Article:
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traits delineated, for the delight and a instruction of the world, by the hand of the great Dramatic Master, there is one which in a pre-eminent degree solicits and detains the universal gaze ;—"the observed of all observers." It is that of a young and amiable Prince, in whom the traits of in

tellect and of feeling are admirably blended : his fine and varied countenance exhibits humour and sensibility, wit and philosophy, in the justest proportions : yet over all, and through all, there is still visible that “pale cast of thought,” which might lead even the mere unacquainted spectator to infer, that the possessor had been burthened with a weight of mysterious care, which long oppressed, and finally overwhelmed him. This is that interesting and ever-eloquent friend, with whom we have held delightful converse from boyhood, even to the present hour; whose thoughts have penetrated to the innermost parts of our being ; and whom, in despite of his occasional waywardness, weakness, and inconsistency, we have ever loved and

respected as a dear and intimate personal friend.—This, in a word, is Hamlet. Of all human compositions, there is, perhaps, not one which in the same compass contains so much just, original, and profound thought, as this gigantic effort of genius ; none so suggestive, so imaginative, and yet so practical ; none which in an equal degree charms alike the philosopher and the simple rustic,—the poet and the man of the world. From the hour of its first appearance, it has been the especial darling of all classes ; and has thus tended, more than anything else, to shew the high capabilities of the universal human mind ;—to justify the high eulogium which Hamlet himself, “ the general favourite, as the general friend,” pronounces so emphatically on his kindred “quintessence of dust." In reference to this point, it may be appropriately mentioned, that in the most remote eastern minor theatre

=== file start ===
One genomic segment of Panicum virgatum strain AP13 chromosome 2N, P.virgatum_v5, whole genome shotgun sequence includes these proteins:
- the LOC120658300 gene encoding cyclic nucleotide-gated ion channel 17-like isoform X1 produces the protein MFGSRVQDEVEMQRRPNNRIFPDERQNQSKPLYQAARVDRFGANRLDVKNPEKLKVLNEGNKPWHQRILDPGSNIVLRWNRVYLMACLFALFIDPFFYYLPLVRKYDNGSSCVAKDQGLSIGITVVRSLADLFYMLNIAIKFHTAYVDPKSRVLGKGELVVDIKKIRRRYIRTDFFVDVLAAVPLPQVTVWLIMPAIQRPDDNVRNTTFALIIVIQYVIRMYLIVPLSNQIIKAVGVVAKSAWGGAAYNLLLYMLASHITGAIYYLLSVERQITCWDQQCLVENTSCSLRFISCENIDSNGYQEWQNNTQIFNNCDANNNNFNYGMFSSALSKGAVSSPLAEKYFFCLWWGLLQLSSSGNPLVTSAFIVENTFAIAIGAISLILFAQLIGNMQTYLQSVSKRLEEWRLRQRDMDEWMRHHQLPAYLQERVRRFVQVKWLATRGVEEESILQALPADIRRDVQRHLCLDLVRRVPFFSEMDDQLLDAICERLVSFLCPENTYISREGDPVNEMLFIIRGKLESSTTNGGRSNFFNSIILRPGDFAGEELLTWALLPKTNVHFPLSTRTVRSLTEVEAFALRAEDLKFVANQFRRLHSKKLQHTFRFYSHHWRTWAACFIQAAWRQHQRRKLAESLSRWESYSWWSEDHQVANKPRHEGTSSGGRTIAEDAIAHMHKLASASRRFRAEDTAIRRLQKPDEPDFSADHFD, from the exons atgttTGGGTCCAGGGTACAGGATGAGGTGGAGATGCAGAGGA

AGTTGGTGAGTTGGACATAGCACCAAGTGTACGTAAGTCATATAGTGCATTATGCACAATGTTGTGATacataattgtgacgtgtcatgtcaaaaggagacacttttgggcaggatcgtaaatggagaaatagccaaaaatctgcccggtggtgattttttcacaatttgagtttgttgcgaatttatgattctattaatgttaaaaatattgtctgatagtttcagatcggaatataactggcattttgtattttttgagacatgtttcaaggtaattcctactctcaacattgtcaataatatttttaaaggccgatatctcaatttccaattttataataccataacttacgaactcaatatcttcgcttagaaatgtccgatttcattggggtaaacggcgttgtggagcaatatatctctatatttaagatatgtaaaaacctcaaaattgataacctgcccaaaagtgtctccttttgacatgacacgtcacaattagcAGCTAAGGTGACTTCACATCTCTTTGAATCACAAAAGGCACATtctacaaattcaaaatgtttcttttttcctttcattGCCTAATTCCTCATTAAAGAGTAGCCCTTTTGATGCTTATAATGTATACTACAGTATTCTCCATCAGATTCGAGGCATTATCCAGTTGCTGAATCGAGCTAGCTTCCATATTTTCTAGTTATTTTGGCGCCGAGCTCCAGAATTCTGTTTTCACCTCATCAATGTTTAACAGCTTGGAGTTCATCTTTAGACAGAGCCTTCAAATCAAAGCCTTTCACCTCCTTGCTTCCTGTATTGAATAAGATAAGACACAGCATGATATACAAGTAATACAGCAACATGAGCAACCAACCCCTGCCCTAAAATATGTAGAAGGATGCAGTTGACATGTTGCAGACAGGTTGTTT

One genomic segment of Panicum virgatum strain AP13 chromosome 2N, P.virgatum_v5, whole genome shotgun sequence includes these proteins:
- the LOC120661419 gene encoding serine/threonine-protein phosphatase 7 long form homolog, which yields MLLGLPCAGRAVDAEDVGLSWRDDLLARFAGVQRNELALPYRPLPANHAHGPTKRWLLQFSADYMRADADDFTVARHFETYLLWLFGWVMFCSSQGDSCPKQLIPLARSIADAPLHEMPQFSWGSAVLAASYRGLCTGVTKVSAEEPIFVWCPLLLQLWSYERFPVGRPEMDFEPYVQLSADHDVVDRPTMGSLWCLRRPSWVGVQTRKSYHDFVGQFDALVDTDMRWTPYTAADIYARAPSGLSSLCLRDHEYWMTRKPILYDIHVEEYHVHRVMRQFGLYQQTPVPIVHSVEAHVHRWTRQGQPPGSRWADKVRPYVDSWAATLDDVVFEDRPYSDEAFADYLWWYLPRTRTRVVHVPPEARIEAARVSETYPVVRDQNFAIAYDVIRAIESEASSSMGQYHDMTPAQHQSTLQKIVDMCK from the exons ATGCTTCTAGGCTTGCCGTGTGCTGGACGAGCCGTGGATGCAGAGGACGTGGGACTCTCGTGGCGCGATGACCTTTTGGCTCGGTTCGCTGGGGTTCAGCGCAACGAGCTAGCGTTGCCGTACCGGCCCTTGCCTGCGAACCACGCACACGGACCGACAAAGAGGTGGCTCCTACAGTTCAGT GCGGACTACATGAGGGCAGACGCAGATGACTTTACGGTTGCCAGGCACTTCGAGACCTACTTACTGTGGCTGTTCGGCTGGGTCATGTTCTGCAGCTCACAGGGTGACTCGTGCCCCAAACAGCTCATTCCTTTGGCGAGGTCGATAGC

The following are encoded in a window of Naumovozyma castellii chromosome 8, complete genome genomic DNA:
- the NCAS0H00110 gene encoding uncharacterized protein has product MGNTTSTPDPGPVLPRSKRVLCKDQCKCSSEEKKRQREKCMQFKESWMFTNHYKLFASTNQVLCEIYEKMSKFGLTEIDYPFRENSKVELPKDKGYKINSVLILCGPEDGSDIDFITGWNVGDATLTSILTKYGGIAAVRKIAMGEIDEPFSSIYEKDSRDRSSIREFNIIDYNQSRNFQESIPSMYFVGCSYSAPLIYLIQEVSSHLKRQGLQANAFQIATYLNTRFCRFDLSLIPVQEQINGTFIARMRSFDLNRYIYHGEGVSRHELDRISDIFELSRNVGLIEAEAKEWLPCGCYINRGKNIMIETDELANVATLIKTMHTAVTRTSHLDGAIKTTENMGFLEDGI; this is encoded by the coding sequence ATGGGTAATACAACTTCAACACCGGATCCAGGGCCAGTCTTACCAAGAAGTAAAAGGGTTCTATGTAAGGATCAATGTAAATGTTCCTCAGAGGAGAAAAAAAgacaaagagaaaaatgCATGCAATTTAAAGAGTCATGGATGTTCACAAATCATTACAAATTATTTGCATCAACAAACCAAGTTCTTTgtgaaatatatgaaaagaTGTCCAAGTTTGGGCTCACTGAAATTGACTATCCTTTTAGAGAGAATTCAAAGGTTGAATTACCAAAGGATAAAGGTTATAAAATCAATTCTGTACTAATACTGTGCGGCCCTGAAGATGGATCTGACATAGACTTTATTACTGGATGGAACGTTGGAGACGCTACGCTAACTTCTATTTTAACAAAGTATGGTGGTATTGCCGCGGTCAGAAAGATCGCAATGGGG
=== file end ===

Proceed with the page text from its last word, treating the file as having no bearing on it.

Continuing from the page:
-a locality which an inhabitant of more genial theatric climes would be apt to regard as a mere Bæotia, helplessly devoted to Pantomime and Melodrame-even here, the subtile wisdom and poetic beauty of the play before us, drew crowded houses, at a recent period, for upwards of sixty nights in a single season !

The main incidents on which the play of “Hamlet” is founded, are related by Saxo-Grammaticus, the Danish historian. The story is also told in the novels of Belleforest, and in a small black-letter volume, entitled “THE HISTORIE OF HAMBLETT." Shakspere's drama was first printed in 1603 ; a copy of this edition (supposed to be unique), was discovered of late years, and reprinted in 1825. The title runs thus :—“The Tragicall Historie of Hamlet Prince of Denmarke, by William Shake-speare. As it hath beene diverse times acted by his Highnesse servants in the Cittie of London: as also in the two Universities of Cambridge and Oxford, and elsewhere. At London, printed for N. L. and John Trundell.” The title to the second quarto edition, published in 1604, states the play to have been “enlarged to almost as much againe as it was, according to the true and perfect coppie.” It exhibits also some variations, both of plot and in the names of the characters, as compared with the original sketch. There were reprints of the enlarged quarto in 1605, 1609, and 1611; besides another edition without date. These various evidences of the great popularity of the play, were all precursors of the general folio collection, published by the Poet's “ fellows," in 1623. Some further remarks on the different versions of “HAMLET" will be found in the Notes.

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Scene I.-Elsinore. A Platform before the Castle. " Fran. You come most carefully upon your hour.

Ber. 'Tis now struck twelve; get thee to bed, Francisco on his post. Enter to him Bernardo.

Francisco. Ber. Who's there?

Fran. For this relief, much thanks : 't is bitter Fran. Nay, answer me : stand, and unfold

cold, yourself.

And I am sick at heart. Ber. Long live the king !

Ber. Have you had quiet guard ? Fran. Bernardo?